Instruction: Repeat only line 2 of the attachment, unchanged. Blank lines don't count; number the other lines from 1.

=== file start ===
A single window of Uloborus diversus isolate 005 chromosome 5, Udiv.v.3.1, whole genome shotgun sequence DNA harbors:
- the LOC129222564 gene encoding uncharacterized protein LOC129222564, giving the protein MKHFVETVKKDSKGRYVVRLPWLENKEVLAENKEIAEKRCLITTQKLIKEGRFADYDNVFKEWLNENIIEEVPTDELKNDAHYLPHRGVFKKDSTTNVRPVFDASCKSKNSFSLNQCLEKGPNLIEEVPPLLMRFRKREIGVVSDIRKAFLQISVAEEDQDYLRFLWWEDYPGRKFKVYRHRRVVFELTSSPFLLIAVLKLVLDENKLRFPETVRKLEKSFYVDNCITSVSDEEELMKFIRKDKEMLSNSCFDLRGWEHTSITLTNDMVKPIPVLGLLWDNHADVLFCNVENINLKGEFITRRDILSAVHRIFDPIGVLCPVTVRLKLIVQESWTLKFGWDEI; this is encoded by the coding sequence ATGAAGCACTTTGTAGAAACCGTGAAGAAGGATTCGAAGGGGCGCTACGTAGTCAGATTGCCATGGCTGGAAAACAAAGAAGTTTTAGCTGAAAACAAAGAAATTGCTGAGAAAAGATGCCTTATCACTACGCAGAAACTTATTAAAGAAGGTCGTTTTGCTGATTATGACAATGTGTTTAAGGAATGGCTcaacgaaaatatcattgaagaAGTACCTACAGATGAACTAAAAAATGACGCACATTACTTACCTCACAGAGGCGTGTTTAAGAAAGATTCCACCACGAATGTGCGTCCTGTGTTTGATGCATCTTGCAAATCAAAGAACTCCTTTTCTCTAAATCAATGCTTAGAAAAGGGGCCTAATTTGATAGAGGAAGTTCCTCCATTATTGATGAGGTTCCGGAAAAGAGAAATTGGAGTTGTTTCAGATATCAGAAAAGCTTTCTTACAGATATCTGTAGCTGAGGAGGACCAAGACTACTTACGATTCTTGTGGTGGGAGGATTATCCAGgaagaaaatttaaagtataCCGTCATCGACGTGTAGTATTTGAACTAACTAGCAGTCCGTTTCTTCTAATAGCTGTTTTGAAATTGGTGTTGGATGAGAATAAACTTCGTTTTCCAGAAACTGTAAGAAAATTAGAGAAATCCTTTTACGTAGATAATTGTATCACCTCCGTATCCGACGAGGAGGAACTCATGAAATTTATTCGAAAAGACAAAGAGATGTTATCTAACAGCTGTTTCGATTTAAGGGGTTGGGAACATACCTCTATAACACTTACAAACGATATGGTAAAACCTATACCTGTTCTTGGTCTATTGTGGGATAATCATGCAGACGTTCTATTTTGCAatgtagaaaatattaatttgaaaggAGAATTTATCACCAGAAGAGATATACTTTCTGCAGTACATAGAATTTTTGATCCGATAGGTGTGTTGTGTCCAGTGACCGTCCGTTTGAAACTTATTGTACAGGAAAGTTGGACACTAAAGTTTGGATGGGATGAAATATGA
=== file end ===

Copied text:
- the LOC129222564 gene encoding uncharacterized protein LOC129222564, giving the protein MKHFVETVKKDSKGRYVVRLPWLENKEVLAENKEIAEKRCLITTQKLIKEGRFADYDNVFKEWLNENIIEEVPTDELKNDAHYLPHRGVFKKDSTTNVRPVFDASCKSKNSFSLNQCLEKGPNLIEEVPPLLMRFRKREIGVVSDIRKAFLQISVAEEDQDYLRFLWWEDYPGRKFKVYRHRRVVFELTSSPFLLIAVLKLVLDENKLRFPETVRKLEKSFYVDNCITSVSDEEELMKFIRKDKEMLSNSCFDLRGWEHTSITLTNDMVKPIPVLGLLWDNHADVLFCNVENINLKGEFITRRDILSAVHRIFDPIGVLCPVTVRLKLIVQESWTLKFGWDEI; this is encoded by the coding sequence ATGAAGCACTTTGTAGAAACCGTGAAGAAGGATTCGAAGGGGCGCTACGTAGTCAGATTGCCATGGCTGGAAAACAAAGAAGTTTTAGCTGAAAACAAAGAAATTGCTGAGAAAAGATGCCTTATCACTACGCAGAAACTTATTAAAGAAGGTCGTTTTGCTGATTATGACAATGTGTTTAAGGAATGGCTcaacgaaaatatcattgaagaAGTACCTACAGATGAACTAAAAAATGACGCACATTACTTACCTCACAGAGGCGTGTTTAAGAAAGATTCCACCACGAATGTGCGTCCTGTGTTTGATGCATCTTGCAAATCAAAGAACTCCTTTTCTCTAAATCAATGCTTAGAAAAGGGGCCTAATTTGATAGAGGAAGTTCCTCCATTATTGATGAGGTTCCGGAAAAGAGAAATTGGAGTTGTTTCAGATATCAGAAAAGCTTTCTTACAGATATCTGTAGCTGAGGAGGACCAAGACTACTTACGATTCTTGTGGTGGGAGGATTATCCAGgaagaaaatttaaagtataCCGTCATCGACGTGTAGTATTTGAACTAACTAGCAGTCCGTTTCTTCTAATAGCTGTTTTGAAATTGGTGTTGGATGAGAATAAACTTCGTTTTCCAGAAACTGTAAGAAAATTAGAGAAATCCTTTTACGTAGATAATTGTATCACCTCCGTATCCGACGAGGAGGAACTCATGAAATTTATTCGAAAAGACAAAGAGATGTTATCTAACAGCTGTTTCGATTTAAGGGGTTGGGAACATACCTCTATAACACTTACAAACGATATGGTAAAACCTATACCTGTTCTTGGTCTATTGTGGGATAATCATGCAGACGTTCTATTTTGCAatgtagaaaatattaatttgaaaggAGAATTTATCACCAGAAGAGATATACTTTCTGCAGTACATAGAATTTTTGATCCGATAGGTGTGTTGTGTCCAGTGACCGTCCGTTTGAAACTTATTGTACAGGAAAGTTGGACACTAAAGTTTGGATGGGATGAAATATGA